Campaigning Across Neighborhoods
Tom Shepard is a San Diego political consultant behind many high-profile campaigns for city and county offices. He said Teralta residents shouldn’t be quick to assume candidates for office will skip over their neighborhood to canvass high-turnout Kensington’s manicured streets.
“It is a realistic concern, but I think one mitigating factor in this election cycle is that we’re anticipating a relatively high turnout in the November election as a result of the presidential campaign,” Shepard said.
“And if history is any measure — 2008 and 2012 in particular — there will be a significant turnout of voters in City Heights for the November election,” he said. “So candidates that don’t have a strategy to connect with those voters in June might find themselves far behind the eight ball when it comes to attracting them come November.”
Xema Jacobson, who ran Emerald’s successful City Council campaign in 2008, said the key to winning in such divergent communities as Kensington and Teralta is not to ignore the low-turnout area, just to approach it differently.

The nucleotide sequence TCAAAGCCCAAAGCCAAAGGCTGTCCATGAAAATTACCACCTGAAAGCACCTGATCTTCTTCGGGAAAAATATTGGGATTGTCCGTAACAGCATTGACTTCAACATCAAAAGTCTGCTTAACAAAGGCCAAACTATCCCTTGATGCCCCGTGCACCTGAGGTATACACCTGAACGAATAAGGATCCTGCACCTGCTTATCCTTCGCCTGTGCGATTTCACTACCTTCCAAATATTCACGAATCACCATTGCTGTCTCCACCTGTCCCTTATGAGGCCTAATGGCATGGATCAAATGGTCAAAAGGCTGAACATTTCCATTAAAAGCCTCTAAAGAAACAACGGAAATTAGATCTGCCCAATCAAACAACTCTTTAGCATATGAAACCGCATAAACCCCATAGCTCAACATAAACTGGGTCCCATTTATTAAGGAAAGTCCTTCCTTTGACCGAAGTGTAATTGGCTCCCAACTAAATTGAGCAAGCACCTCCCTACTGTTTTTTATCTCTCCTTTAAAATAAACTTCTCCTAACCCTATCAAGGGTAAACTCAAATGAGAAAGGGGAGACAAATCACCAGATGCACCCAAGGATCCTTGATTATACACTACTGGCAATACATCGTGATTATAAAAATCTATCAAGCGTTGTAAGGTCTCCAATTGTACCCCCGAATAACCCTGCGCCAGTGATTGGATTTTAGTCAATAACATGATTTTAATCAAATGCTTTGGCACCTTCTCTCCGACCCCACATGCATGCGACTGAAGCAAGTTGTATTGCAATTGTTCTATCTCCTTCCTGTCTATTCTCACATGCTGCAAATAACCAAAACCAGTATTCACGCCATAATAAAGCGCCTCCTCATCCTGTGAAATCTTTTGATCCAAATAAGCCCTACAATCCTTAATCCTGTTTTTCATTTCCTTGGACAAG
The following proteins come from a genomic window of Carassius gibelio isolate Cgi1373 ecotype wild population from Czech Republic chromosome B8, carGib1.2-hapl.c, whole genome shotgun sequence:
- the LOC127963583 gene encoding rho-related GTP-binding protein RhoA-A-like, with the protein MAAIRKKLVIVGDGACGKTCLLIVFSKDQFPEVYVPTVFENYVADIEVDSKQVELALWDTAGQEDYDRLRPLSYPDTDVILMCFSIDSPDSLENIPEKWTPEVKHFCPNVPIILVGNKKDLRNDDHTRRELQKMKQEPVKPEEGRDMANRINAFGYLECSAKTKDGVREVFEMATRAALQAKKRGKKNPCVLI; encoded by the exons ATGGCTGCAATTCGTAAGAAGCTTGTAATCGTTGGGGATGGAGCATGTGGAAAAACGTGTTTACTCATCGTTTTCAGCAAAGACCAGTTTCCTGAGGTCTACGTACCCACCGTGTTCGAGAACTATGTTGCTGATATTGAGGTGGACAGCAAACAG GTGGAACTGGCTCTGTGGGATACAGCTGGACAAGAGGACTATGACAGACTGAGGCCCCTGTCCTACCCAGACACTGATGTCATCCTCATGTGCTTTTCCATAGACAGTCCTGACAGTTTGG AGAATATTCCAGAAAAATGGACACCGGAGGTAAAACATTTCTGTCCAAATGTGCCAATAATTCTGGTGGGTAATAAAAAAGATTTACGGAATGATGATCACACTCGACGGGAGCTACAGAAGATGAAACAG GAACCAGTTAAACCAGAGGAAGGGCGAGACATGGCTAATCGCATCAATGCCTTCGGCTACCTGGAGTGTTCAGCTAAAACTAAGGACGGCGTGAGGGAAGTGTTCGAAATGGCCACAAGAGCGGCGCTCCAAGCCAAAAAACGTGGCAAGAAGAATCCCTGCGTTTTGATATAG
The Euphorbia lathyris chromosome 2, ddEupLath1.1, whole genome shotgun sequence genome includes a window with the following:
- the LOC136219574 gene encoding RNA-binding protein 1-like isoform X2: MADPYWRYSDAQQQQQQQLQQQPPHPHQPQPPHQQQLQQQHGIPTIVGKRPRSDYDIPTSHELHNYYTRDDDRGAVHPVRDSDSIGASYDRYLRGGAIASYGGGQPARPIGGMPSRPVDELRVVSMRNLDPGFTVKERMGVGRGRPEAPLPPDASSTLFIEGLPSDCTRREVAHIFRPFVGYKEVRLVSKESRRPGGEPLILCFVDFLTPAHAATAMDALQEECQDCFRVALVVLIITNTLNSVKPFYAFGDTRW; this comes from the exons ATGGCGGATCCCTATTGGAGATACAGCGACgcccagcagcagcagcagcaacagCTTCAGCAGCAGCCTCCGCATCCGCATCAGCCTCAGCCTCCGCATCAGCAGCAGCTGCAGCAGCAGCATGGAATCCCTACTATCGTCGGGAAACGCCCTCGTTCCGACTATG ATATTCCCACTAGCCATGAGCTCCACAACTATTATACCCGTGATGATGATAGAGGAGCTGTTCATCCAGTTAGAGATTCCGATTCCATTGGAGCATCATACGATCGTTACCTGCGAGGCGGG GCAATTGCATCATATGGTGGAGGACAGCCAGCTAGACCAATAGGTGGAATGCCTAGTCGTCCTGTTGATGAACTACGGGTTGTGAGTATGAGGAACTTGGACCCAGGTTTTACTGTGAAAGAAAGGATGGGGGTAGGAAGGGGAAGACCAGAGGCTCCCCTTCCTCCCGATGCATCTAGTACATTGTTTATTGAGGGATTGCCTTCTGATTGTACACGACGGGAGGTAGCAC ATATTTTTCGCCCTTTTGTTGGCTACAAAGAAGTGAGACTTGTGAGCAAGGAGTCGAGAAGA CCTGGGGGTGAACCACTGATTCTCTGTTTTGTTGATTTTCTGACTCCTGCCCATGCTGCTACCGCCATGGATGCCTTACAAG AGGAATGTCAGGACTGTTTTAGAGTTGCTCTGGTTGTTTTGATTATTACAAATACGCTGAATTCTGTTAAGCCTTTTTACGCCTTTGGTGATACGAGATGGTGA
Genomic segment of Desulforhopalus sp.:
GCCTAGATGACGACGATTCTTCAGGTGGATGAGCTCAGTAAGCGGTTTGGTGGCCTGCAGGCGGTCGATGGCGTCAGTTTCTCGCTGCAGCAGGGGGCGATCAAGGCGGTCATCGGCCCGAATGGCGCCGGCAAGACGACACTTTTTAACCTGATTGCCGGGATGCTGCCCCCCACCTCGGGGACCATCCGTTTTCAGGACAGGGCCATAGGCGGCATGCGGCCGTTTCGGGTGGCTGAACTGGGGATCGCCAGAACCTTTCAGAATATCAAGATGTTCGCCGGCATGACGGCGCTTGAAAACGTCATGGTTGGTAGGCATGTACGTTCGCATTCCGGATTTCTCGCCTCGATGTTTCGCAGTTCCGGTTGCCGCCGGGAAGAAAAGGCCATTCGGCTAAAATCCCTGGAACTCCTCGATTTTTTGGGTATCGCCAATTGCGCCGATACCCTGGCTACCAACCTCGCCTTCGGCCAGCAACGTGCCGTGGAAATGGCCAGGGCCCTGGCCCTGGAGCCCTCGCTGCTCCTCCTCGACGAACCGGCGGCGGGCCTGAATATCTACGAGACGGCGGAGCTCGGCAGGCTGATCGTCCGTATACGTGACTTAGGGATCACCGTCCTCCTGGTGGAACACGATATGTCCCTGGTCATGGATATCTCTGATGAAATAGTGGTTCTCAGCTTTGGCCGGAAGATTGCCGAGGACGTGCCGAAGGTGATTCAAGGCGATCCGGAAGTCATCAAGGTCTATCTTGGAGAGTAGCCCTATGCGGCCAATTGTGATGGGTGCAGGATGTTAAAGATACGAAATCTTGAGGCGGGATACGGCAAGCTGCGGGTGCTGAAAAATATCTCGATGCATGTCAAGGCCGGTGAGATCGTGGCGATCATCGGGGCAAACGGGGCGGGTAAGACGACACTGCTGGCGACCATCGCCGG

“With active voters, you can go in and identify them and follow up with phone calls and that’s it,” Jacobson said. “With people who don’t vote all the time, you spend a bit more time with them. It’s not just a phone call, but on Election Day you go knock on their door, ask, ‘Do you need a ride? Do you need childcare? Do you need something to get you to the polls?’”
Longtime Kensington resident Jodi Cleesattle said she understands those pressures her Teralta neighbors feel.
“The poorer you are, certainly the more pressing issues you may have on your mind, to where voting or learning about particular candidates is less of a priority,” she said.
Cleesattle, 47, said just because a wide spread in demographics exists between her neighborhood and Teralta, that doesn’t necessarily mean there’s a deep political divide between the two neighborhoods.
“We all want better schools, safe neighborhoods, streets without potholes, all those same kinds of concerns,” she said.
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